Resolved surface patch.
Probability densities given real, imaginary, or Gaussian constraint on parameter estimate.
Comparison of the necessary sample sizes to achieve (a) a correlation greater than 0.99 between and , (b) an unbiased estimate, and (c) an estimate that attains the minimum possible variance.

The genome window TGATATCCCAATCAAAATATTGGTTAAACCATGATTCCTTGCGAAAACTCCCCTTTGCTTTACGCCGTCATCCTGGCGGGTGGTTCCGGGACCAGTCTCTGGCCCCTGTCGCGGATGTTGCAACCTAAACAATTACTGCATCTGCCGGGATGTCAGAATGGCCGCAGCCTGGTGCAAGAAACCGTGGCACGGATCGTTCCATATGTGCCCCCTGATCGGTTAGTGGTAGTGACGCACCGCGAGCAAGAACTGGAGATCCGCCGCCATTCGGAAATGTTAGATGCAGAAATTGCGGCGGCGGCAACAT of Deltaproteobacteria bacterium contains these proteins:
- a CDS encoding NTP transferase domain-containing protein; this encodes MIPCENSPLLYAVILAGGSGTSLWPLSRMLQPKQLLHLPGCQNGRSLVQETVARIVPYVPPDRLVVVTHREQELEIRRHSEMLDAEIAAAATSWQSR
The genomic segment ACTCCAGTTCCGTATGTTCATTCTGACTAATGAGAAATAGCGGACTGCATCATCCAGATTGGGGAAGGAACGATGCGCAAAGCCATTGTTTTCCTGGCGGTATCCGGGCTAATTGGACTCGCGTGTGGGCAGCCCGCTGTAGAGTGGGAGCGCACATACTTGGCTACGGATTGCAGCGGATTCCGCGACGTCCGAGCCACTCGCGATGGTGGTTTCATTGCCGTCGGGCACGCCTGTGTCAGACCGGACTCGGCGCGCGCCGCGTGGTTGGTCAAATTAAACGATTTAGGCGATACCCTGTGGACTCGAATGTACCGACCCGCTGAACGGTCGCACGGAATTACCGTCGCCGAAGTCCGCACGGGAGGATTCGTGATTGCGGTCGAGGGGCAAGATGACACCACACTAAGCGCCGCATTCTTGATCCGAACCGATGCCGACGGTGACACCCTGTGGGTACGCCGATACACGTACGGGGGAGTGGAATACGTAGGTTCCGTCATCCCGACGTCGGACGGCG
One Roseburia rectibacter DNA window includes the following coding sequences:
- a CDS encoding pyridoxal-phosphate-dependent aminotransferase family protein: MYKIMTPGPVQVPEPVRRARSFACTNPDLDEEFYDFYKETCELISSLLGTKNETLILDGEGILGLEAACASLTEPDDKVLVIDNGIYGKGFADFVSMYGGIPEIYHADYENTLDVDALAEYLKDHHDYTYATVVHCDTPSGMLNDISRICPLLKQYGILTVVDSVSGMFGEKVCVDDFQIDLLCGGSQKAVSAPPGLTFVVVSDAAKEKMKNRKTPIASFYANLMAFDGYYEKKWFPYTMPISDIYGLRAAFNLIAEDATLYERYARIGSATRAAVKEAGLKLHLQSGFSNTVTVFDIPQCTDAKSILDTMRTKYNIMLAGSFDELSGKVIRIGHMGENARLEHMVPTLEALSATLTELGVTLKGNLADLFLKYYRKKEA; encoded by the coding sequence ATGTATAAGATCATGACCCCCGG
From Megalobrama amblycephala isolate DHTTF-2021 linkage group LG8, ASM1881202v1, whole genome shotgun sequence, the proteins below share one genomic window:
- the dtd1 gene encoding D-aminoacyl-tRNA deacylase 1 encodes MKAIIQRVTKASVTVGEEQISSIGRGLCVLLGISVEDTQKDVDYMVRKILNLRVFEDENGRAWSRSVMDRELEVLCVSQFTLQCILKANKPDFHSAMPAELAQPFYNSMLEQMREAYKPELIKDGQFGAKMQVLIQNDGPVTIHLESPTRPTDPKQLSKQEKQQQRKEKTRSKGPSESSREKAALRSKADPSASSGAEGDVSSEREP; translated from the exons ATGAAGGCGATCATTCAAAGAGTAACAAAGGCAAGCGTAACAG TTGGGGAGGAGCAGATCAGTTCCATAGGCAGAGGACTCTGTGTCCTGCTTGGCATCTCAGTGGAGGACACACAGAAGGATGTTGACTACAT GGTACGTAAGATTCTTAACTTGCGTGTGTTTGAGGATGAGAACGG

A visualization for a corresponding to the surface gradient parameterization for a 3D measurement vector R with σ N negligible and Lambertian surface defined by the polar coordinate parameterization (θn = π/4, φn = π/4, ρ = 0.6). Incident vectors s 1 and s 2 are fixed at [θ 1 = 0.3662π (≈ 65.9°), φ 1 =1.8524π (≈333°)] and [θ 2 = 0.3662π, φ 2 = 0.3524π (≈ 63.4°)], respectively, but s3 is allowed to vary as in (a) where the positive z-axis is central and points out of the page, the direction of the positive x-axis is the right-most point, and that of the positive y-axis is the top-most point, each marked by x and y, respectively. (b) The bound [ia -1]11 on the x-gradient, a 1 = p, including full 3D coupling. Only values where s 3 · n is positive and the Lambertian surface is in view from the positive z-axis are shown. The incident vectors s 1 and s 2, and the surface normal n are marked by their respective symbols. The black cross marks the center (θ = 0, φ = 0). Optimal resolution (b), minimum necessary sample size for unbiased (c), and minimum variance (d) estimation, occurs when s3 is tangent to the Lambertian surface closest to the negative x-axis (extreme left), for the p-bound, so as to maximize the volume of incident vectors. Poorest resolution and largest sample sizes occur when the volume of incident vectors approaches zero, as realized along the dark arc in (b), (c), and (d). (c) The sample size necessary for the MLE to be effectively unbiased, from Eq. (18). (d) The sample size necessary, from Eq. (19), for to effectively attain the bound given in (b).
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